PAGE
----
Water Right in water law refers to the right of a user to use water from a water source, e.g., a river, stream, pond or source of groundwater. In areas with plentiful water and few users, such systems are generally not complicated or contentious. In other areas, especially arid areas where irrigation is practiced, such systems are often the source of conflict, both legal and physical. Some systems treat surface water and ground water in the same manner, while others use different principles for each.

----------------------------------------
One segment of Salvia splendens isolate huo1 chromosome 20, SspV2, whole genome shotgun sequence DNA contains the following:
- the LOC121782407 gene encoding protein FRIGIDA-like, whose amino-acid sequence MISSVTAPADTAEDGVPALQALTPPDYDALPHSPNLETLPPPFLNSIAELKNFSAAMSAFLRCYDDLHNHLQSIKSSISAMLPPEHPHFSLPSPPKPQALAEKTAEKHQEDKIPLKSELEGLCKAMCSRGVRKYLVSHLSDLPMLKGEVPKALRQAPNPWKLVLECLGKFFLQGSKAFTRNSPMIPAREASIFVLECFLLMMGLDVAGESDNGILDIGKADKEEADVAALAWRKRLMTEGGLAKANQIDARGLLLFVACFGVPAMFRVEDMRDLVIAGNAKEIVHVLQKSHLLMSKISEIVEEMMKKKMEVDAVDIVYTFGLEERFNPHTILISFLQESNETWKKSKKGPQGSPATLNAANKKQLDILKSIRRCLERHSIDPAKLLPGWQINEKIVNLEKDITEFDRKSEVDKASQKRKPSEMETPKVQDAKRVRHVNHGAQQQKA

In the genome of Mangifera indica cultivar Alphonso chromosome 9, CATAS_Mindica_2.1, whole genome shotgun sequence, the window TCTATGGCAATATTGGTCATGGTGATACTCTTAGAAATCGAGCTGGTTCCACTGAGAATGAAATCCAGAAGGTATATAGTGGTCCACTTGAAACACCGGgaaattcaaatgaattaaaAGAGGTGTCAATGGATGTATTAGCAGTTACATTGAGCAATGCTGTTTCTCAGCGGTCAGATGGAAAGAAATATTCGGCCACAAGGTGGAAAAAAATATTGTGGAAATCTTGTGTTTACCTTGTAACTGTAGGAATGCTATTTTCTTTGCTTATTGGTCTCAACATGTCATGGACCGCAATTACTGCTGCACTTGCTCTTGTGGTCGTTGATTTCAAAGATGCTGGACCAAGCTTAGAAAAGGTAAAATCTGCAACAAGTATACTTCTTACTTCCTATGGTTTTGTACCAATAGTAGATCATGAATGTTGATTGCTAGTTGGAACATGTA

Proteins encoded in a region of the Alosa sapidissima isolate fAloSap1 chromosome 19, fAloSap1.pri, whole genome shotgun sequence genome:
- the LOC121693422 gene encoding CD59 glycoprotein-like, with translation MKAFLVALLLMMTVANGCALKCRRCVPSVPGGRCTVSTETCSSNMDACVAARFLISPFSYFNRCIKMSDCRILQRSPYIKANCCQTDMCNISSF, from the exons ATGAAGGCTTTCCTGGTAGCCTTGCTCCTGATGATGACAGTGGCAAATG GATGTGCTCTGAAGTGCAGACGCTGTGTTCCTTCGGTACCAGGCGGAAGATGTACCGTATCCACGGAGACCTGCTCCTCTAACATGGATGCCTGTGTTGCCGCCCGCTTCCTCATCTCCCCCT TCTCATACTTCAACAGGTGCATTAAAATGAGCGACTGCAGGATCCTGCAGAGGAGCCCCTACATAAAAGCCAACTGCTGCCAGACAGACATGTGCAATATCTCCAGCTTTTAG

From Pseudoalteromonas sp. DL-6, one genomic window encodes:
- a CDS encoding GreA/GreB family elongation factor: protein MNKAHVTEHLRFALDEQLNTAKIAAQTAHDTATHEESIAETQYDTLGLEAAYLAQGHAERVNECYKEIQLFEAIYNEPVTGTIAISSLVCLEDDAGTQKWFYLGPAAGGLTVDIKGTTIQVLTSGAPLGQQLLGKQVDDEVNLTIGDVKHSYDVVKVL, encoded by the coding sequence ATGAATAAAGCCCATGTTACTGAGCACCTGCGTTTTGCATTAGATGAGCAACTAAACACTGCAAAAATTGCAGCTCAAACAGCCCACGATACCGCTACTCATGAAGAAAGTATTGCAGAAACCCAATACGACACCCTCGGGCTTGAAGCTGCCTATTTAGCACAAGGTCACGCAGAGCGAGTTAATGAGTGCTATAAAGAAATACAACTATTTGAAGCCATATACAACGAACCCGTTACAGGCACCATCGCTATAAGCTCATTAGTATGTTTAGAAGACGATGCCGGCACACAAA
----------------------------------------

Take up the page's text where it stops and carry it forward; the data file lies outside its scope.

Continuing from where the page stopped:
In the United States, there are two divergent systems for determining water rights. Riparian water rights (derived from English common law) are common in the east and prior appropriation water rights (developed in Colorado and California) are common in the west. Each state has its own variations on these basic principles, as informed by custom, culture, geography, legislation and case law. California law, for example, includes elements of both systems. In general, a water right is established by obtaining an authorization from the state in the form of a water right permit. A legal right is formally consummated, or perfected, by exercising the water right permit and using the water for a beneficial purpose.
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